This review of our game, Quick Six, was written by Ian of GamersUniversity.com. It hasn't been posted up there quite yet, but it has been posted on The Game Crafter's site. Here it is:
Quick Six is a fast-paced dice game where, at it's core, the objective is to roll 6 of a kind (while saving matching dice) in as few rolls as possible. Unlike most other Dice games, like Yahtzee, Quick Six is played with eight-sided dice, which adds to the difficulty. But, to make it easier, each player is given a special "Occupation" abilities to help them achieve six-of-a-kind such as the power to add dice together, or distribute the value of one dice onto one or more others, and so on. Whoever gets their six-of-a-kind in the fewest amount of rolls each round gets the most points for that round, and whoever has the most points at the end of the allotted number of rounds is the winner.
The rulebook is currently under revision due to some inconsistencies and confusing wording that I have already discussed with the author and are in the process of being fixed. The game is difficult to understand with the current rules, but the game really is quite simple and once you understand it you'll see how easy it is. It's not a catastrophic obstacle. The reference cards included are very helpful though.
Art isn't a very important aspect of Quick Six. Like Yahtzee, there is little more to the game than dice and a scorecard. Quick Six does have the Occupation cards, which are average looking but serve their purpose perfectly. They are clearly color coded and quite legible. Nothing wrong here.
What Quick-Six is/isn't
In my opinion, Quick Six is an ideal game to take with you on road trips. It's lightweight, the rules are easy to remember once you understand them, and it would play perfectly on hotel room coffee tables. Quick-Six would also be an excellent way to help children learn some elementary mathematics skills. The Adder, Subtractor, and Distributor Occupations (among others) are a great method to help teach the nature of numbers and turning learning into a game always makes it more effective. I don't know if I would make this my first pick with my usual weekend game group, but the utility of Quick Six makes up for it. Although, it might make a fantastic drinking game (but you didn't hear that from me)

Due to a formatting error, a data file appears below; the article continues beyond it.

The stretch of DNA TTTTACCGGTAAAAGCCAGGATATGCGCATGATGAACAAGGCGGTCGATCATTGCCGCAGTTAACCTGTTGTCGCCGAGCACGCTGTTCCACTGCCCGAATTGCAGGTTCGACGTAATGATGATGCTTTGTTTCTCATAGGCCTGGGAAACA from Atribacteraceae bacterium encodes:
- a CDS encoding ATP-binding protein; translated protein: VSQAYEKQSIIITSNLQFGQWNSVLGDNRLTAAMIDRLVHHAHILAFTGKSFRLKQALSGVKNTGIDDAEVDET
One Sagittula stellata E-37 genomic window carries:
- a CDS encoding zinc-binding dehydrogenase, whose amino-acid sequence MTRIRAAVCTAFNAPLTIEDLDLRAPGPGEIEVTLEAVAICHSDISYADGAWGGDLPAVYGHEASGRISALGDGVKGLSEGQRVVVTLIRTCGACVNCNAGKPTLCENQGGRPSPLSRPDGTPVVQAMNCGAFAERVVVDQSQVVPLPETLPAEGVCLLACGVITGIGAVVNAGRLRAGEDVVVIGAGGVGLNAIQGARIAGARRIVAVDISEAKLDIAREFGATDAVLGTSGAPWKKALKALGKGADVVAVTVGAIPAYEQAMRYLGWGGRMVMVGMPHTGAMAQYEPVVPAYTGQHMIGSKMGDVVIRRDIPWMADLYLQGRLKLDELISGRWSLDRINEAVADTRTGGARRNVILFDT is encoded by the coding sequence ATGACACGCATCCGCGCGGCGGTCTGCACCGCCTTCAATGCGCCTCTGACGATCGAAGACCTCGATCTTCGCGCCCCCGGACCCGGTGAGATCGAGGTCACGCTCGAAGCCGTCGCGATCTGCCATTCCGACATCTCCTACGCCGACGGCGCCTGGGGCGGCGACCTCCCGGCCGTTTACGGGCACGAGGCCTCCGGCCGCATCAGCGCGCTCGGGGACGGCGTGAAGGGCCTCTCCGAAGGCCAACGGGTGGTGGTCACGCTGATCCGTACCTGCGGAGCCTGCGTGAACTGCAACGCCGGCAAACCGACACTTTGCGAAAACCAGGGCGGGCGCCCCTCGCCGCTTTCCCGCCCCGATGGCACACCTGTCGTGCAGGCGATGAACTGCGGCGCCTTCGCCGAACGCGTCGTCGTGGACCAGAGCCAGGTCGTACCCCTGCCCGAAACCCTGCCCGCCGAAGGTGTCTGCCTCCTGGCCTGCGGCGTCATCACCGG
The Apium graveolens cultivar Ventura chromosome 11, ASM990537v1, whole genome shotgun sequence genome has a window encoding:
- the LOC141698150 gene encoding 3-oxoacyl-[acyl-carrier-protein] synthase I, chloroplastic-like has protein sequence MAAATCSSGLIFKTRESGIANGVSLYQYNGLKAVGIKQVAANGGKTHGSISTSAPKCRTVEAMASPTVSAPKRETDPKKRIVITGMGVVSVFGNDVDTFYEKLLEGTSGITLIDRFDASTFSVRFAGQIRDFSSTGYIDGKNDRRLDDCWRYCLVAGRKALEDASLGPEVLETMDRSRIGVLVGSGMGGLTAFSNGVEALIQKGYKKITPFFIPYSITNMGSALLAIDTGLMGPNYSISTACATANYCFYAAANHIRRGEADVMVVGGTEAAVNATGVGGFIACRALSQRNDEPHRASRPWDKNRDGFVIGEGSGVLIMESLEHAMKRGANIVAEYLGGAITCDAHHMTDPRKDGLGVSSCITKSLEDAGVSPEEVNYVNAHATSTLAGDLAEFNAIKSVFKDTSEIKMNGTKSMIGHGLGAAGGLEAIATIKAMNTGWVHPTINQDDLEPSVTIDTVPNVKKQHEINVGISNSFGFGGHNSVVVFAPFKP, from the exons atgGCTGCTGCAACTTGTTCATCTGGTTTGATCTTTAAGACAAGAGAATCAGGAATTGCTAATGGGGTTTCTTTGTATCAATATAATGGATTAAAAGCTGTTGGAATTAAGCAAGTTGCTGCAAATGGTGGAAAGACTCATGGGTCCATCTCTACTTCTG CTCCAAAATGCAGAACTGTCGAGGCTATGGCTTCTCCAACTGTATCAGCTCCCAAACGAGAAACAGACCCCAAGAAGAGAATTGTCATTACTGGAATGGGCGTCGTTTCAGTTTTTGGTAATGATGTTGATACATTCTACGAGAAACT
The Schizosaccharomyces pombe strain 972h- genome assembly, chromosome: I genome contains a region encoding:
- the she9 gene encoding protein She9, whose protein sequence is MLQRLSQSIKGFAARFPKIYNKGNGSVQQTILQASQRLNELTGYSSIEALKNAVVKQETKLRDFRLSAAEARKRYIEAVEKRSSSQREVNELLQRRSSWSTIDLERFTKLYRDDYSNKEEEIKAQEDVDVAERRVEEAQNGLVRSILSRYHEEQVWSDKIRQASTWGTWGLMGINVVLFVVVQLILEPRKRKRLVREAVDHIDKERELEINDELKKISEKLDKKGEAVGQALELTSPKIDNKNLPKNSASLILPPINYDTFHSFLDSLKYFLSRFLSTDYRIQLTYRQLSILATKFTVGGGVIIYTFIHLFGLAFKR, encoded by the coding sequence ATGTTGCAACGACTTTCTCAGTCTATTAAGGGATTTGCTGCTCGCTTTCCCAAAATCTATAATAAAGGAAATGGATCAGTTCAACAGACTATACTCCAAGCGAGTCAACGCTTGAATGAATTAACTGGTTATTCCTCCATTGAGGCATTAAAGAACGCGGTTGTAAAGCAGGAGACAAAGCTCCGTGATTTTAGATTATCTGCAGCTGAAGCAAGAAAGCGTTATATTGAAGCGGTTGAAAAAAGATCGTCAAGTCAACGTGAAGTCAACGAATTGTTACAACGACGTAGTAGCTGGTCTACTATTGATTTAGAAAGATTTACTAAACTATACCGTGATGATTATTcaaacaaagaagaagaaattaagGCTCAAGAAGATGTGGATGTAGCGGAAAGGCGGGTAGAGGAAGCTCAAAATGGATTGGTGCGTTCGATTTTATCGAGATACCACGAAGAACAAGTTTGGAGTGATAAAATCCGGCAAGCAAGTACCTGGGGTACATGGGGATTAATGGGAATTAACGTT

What could be better?
A scorepad would be excellent. I know TheGameCrafter isn't quite equipped for that yet, but a PDF of a blank scoring sheet with some helpful notes would be helpful. Other than that, Quick Six has everything it needs to be fun.
I'm a fan of Yahtzee and other dice games like "Ship Captain and Crew" so naturally, I enjoyed this very much. With a revised rulebook, this is an easy 4/5 star game. Even though the game is labeled ages 12+ (by law) give it a shot with your 1st-through-4th grade kids, it's excellent, fun math practice. And, at $12, it's not a huge risk to give it a chance. I had fun!
[The Author has graciously donated a copy of his game, Quick Six, for the purposes of this review. Thank you very much! We had a lot of fun, and I appreciate your patience during the crazy holiday season! If anyone else would like to have his or her game reviewed and advertised for free on our website, please feel free to send me a message on TGC or email me through the link in my profile!]
I think it was a very solid review and did point out some of the weaker points of the game while highlighting the strong ones. It was very fair and Ian was great to work with. The only thing I'll mention is you could use the Excel score sheet file available for free on Quick Six's main page and print that out to use as a scorecard. If you get a few minutes, stop by his site (www.gamersuniversity.com) as he covers all kinds of game-related topics!